Waiting for rain...
I am waiting patiently for rain, while claiming that I have turned into a less frenetic, more mellow gardener. Time will tell if this is the case!
Sunday 16th March
A short coffee break before I glide gracefully out into the garden to plant my hundred dollars worth of desperately needed plants. Is it better to organise their new places on paper, inside, or to do it directly from the wheelbarrow? I could have preplanned the whole purchase, knowing the exact destinations of my new plants... Ooops! It is certainly not a good idea to return to the bargain bin on the second day of the sale to check it out, is it? Just in case it has been restocked?
plantings over the water race
I did return to the sale, and bought another lime leaved hosta and two more rhododendrons. Since when did I become a crazed rhododendron fan? Anyway, I worked long in the garden with a gentle rest for lunchtime. Several of the new plants are planted, and a lot of weeds are now missing from the Willow Tree Garden. This area, only dug six months ago, has the creepy grass and sorrel weed problem, plus a large density of gorse and broom seedlings. I remember thinking in the more established borders over the water race that this situation would never end. But it certainly peters out, and the grass disappears altogether with vigilance (strictly non-chemical). Several large flaxes are installed in sensible places which can accommodate a 2m x 2m spread, and the large Nicotianas growing right in the middle of the Willow tree path are so beautifully upright (and big) that they have been reprieved. I did scrape and clear the rest of the path, though.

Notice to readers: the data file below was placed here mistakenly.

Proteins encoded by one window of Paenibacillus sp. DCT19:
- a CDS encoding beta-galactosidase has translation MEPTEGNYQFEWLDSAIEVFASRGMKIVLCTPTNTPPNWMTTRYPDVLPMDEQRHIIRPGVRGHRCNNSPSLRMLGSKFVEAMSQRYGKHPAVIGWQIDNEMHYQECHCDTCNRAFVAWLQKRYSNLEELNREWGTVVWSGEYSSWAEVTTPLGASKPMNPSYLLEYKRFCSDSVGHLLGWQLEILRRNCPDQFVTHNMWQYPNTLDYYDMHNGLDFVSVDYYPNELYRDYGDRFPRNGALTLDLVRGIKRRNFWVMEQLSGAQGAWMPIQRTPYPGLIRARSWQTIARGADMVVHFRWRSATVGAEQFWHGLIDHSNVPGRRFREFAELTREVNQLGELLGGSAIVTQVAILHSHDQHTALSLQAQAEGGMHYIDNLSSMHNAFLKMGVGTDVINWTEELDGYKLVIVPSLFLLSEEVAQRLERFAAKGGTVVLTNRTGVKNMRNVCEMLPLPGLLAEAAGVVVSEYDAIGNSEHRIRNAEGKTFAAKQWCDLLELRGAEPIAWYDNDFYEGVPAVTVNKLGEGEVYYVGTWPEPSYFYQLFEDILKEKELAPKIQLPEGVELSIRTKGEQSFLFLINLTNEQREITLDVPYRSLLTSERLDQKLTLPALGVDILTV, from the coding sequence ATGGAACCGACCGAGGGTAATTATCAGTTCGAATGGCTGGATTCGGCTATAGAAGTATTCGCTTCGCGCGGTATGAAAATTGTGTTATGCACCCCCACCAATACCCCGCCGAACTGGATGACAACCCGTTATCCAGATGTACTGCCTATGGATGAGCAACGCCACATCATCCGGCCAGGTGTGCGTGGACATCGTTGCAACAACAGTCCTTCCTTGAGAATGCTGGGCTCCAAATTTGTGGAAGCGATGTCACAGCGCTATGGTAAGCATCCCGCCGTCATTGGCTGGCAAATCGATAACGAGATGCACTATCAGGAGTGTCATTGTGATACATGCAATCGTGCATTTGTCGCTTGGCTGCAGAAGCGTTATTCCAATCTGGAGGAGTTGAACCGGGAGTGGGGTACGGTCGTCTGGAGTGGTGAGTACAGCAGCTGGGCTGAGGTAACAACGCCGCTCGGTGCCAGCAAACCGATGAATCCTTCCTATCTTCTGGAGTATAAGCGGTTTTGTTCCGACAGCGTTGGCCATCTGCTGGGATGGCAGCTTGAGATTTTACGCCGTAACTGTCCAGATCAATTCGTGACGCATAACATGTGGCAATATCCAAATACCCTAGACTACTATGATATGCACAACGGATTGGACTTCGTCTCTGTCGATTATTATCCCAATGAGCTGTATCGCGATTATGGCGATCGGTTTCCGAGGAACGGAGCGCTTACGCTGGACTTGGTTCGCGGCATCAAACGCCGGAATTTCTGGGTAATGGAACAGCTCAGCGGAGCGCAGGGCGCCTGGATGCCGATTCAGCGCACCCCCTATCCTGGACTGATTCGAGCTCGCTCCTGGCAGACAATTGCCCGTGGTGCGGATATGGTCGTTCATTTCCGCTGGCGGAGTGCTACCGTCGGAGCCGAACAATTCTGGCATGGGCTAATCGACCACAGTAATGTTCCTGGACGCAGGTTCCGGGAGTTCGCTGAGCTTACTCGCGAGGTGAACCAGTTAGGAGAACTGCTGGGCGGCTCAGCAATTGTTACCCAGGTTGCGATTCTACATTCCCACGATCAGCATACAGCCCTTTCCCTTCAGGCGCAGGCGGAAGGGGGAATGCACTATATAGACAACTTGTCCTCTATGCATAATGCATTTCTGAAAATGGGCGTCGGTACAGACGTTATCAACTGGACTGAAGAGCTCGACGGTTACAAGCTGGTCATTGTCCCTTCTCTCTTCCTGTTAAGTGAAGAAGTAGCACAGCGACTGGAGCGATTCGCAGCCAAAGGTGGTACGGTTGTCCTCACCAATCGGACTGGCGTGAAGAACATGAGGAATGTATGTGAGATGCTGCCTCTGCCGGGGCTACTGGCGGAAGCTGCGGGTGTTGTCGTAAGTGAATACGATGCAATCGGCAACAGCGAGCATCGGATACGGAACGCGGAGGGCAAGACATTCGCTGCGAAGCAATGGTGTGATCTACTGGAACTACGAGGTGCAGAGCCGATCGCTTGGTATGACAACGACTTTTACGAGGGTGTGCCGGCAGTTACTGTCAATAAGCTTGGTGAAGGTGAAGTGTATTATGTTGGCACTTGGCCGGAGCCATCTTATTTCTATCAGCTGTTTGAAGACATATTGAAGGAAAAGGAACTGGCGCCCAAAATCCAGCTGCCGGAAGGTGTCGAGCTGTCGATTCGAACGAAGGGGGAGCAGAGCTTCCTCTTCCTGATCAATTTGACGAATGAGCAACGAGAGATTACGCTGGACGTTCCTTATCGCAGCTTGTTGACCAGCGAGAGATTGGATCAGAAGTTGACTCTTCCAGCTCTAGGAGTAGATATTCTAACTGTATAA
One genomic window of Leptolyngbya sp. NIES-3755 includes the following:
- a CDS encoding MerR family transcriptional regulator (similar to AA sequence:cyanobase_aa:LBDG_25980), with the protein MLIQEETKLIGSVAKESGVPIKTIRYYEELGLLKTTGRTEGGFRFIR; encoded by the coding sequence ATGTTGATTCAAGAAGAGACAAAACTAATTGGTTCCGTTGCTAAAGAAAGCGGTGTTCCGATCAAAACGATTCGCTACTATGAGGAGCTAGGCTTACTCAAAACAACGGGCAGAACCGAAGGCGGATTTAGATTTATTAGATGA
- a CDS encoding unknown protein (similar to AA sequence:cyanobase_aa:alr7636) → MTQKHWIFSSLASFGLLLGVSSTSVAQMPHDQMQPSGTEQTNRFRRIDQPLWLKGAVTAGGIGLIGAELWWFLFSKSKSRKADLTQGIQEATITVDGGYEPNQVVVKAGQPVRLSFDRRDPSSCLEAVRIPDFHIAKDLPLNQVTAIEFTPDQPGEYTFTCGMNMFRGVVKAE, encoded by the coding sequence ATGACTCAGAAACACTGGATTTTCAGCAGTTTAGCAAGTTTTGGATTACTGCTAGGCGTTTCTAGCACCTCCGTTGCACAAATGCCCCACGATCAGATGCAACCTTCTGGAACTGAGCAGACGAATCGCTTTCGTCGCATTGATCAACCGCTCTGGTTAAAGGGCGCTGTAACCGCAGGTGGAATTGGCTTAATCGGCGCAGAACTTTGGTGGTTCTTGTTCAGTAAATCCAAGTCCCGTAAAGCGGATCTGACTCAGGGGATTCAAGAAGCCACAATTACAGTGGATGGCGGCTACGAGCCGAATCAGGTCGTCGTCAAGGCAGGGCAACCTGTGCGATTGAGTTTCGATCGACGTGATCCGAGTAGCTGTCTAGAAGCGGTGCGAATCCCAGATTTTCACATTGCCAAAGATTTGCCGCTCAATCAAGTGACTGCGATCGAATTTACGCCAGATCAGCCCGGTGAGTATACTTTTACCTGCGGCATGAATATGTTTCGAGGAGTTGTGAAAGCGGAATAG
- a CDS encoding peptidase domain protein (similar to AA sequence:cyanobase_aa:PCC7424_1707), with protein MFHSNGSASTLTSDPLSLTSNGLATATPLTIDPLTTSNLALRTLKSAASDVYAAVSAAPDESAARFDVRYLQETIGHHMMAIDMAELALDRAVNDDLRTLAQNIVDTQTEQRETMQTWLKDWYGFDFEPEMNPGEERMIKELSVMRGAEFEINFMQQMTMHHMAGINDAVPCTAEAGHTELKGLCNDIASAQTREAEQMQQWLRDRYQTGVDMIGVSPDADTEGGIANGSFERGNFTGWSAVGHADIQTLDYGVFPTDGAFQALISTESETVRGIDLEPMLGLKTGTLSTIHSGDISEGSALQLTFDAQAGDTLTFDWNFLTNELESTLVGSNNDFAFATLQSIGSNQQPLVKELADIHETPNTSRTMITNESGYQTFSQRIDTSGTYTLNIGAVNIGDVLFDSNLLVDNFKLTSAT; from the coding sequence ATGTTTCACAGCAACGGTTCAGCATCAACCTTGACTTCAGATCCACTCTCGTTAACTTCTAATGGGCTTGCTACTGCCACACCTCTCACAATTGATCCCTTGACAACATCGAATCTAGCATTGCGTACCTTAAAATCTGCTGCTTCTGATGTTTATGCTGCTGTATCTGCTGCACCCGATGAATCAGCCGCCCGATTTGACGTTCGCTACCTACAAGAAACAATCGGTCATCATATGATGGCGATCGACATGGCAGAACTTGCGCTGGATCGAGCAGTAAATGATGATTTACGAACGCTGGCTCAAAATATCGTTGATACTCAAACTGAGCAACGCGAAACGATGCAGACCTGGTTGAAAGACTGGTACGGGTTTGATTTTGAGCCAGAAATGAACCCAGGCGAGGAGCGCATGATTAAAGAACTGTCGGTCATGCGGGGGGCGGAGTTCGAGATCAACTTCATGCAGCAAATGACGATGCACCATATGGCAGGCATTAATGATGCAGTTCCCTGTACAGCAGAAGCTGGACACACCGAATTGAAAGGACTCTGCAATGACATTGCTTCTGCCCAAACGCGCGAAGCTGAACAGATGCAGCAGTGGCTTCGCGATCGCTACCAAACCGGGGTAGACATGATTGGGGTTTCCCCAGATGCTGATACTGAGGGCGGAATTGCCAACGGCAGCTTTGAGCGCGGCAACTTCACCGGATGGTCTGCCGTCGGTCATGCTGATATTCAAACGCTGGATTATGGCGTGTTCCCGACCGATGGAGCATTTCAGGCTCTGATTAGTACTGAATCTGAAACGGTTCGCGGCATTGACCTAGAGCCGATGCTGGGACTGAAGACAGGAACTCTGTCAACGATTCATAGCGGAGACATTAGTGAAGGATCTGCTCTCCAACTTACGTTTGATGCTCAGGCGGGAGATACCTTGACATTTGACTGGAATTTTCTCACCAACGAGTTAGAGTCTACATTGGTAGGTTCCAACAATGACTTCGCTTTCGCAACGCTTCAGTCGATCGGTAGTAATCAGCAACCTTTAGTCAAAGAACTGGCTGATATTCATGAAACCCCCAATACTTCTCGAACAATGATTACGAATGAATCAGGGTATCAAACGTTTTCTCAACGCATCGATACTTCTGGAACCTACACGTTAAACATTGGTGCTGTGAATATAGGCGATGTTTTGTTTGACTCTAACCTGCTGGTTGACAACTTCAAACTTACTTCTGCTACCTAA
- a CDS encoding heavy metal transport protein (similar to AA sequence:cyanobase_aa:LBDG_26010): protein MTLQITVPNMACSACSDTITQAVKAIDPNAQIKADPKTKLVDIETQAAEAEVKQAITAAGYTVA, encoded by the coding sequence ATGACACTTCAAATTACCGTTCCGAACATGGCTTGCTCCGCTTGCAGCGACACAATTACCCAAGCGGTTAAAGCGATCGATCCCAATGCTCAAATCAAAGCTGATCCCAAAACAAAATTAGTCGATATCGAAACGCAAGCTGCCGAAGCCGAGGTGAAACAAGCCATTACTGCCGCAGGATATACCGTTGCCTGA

The Fire Ban
My biggest problem is the fire ban. There are piles of tree branches and gum tree rubbish waiting to be burnt, and the lower Wattle Woods Garden are covered with dry gum leaves and branches. I haven't yet raked and cleared anything because there's nowhere sensible to put it. We need rain - in nearby properties well established trees are dead or dying, and even our very front hedge has problems. The trouble with evergreens is that they have no defences against drought, and seem to succumb very suddenly. Lawns (like the Frisbee Lawn which looks dreadful) regrow easily when the rains come.
Saturday 22nd March
Today I did boring gardening - boring but absolutely necessary. I cleared the lower driveway of weeds and seedlings, cleared the Lychnises out of the Stables Border, and swept up piles of gum tree leaves. I found an old sink in which to plant several impatiens plants one of my friends has given me.